It can be said that communication is one of the most important aspects of disaster contingencies. It is relied upon by every facet of response, rescue, and recovery, but is often times damaged or hampered from the actual disaster. Once the usual lines of communication go silent, many jurisdictions are left in the dark regarding critical decisions and fail to receive important updates because they have no back-up plans. This is where amateur radio, often referred to as HAM radio, fills in the gap.
With the ability to broadcast from your home, vehicle, or on mobile units, and cover an incredibly large and diverse region rather inexpensively, ham radio should be on the forefront of your preparedness checklist. It is also quite easy to power ham radio units with small solar panels for off-grid or remote communications. While there are various regulations concerning the use of the airwaves, one can obtain a license to become a radio operator for disaster preparedness, hobby, or recreation with just a small amount of studying and a brief written exam.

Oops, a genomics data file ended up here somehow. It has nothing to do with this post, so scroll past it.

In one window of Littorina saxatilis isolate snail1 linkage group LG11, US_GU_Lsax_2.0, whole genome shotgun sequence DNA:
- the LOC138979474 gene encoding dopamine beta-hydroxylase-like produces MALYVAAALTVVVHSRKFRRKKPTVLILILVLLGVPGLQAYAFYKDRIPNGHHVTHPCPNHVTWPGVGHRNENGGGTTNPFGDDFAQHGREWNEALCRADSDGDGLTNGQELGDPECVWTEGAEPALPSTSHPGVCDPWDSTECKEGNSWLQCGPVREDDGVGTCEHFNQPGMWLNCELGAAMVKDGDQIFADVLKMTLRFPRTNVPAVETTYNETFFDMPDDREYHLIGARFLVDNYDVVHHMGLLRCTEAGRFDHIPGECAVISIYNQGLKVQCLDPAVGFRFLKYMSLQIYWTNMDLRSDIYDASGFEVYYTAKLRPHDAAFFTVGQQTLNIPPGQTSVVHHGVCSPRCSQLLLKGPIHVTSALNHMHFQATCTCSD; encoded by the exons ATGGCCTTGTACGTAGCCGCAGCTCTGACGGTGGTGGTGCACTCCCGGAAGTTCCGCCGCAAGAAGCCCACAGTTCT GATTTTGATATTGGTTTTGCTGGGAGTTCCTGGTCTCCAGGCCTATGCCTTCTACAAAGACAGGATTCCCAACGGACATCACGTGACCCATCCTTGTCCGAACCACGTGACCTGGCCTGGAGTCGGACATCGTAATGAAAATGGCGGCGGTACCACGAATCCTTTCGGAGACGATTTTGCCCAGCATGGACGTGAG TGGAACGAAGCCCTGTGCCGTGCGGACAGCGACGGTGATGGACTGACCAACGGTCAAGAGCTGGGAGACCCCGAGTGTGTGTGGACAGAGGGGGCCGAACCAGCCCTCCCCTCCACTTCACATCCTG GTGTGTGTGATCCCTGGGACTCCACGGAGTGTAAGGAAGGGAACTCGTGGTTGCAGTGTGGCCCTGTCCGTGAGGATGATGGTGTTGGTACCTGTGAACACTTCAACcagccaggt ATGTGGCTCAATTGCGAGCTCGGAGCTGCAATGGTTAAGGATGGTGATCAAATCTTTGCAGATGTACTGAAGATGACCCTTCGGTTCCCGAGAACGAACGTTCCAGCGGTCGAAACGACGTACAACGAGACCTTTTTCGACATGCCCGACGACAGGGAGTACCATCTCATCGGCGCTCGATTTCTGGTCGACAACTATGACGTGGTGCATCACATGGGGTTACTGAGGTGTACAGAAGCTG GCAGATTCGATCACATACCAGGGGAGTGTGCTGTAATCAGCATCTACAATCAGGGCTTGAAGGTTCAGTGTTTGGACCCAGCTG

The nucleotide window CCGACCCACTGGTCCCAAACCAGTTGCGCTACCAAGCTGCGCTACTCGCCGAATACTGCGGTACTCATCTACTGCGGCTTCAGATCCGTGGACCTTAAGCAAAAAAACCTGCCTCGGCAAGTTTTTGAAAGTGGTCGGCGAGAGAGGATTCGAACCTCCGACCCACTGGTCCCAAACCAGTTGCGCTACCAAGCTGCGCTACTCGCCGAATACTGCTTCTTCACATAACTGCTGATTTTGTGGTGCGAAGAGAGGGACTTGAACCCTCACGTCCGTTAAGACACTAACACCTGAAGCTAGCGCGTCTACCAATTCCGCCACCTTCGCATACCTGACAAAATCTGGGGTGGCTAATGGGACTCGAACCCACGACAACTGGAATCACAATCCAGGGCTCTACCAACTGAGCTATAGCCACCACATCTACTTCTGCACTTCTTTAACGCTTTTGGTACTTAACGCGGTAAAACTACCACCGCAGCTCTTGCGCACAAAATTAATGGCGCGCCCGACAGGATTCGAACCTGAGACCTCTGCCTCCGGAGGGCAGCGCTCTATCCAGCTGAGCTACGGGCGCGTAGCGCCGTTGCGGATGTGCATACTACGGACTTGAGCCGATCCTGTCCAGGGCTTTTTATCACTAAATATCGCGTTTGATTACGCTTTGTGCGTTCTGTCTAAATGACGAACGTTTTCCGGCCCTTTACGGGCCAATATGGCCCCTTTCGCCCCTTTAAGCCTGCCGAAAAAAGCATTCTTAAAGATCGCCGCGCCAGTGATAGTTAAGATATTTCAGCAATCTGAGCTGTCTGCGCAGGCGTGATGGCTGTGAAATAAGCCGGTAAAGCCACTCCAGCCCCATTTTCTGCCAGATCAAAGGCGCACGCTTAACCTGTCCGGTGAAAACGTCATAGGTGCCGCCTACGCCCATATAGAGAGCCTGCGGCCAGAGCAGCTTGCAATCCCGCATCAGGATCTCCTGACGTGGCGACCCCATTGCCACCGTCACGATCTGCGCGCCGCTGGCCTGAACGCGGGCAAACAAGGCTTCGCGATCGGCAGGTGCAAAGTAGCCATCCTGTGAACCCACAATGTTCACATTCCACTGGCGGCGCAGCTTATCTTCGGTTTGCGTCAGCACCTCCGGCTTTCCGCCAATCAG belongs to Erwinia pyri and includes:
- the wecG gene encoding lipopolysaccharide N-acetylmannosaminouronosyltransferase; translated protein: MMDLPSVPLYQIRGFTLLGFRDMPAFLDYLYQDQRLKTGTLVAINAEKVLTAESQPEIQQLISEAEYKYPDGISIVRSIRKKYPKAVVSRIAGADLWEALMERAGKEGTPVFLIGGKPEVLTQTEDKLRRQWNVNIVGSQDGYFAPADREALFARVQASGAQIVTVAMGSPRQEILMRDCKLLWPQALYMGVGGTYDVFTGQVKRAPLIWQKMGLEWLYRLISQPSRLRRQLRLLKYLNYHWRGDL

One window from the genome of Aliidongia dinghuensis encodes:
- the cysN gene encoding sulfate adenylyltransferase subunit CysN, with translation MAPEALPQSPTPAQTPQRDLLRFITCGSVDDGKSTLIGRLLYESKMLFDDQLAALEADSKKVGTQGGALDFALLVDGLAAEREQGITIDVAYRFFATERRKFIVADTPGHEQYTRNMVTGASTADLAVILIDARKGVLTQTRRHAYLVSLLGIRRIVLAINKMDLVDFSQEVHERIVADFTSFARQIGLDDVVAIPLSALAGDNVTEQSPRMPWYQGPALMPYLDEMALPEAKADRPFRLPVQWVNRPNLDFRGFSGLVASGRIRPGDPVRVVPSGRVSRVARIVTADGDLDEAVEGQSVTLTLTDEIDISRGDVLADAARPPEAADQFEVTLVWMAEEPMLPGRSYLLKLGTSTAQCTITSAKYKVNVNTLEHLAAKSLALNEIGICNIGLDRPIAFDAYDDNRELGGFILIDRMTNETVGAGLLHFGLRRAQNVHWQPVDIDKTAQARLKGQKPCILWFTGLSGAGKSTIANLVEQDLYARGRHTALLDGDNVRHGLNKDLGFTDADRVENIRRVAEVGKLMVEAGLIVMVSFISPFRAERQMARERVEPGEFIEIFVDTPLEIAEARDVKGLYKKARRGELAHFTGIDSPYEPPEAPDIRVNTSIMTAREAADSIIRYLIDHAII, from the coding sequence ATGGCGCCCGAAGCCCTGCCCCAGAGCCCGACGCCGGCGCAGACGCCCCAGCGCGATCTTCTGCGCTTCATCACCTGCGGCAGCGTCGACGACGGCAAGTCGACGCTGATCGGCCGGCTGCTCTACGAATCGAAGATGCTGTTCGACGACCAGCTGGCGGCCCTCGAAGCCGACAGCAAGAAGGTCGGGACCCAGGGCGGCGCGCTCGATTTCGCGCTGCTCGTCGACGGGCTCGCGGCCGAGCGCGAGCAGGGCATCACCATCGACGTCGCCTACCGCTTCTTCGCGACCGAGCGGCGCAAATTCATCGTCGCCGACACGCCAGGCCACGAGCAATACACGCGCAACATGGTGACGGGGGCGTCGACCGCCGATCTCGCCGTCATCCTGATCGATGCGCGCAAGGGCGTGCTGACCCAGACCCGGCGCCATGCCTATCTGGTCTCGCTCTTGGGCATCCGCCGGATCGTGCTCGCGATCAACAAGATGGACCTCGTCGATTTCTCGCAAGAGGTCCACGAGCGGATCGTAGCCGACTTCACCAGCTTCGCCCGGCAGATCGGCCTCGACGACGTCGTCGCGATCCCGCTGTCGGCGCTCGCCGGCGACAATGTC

Here is a handy little “cheat sheet” for common Q codes, the phonetic alphabet, morse code, and what frequency range each license class has access to. There is also a printable version linked at the bottom.
Sourced from OffGridSurvival
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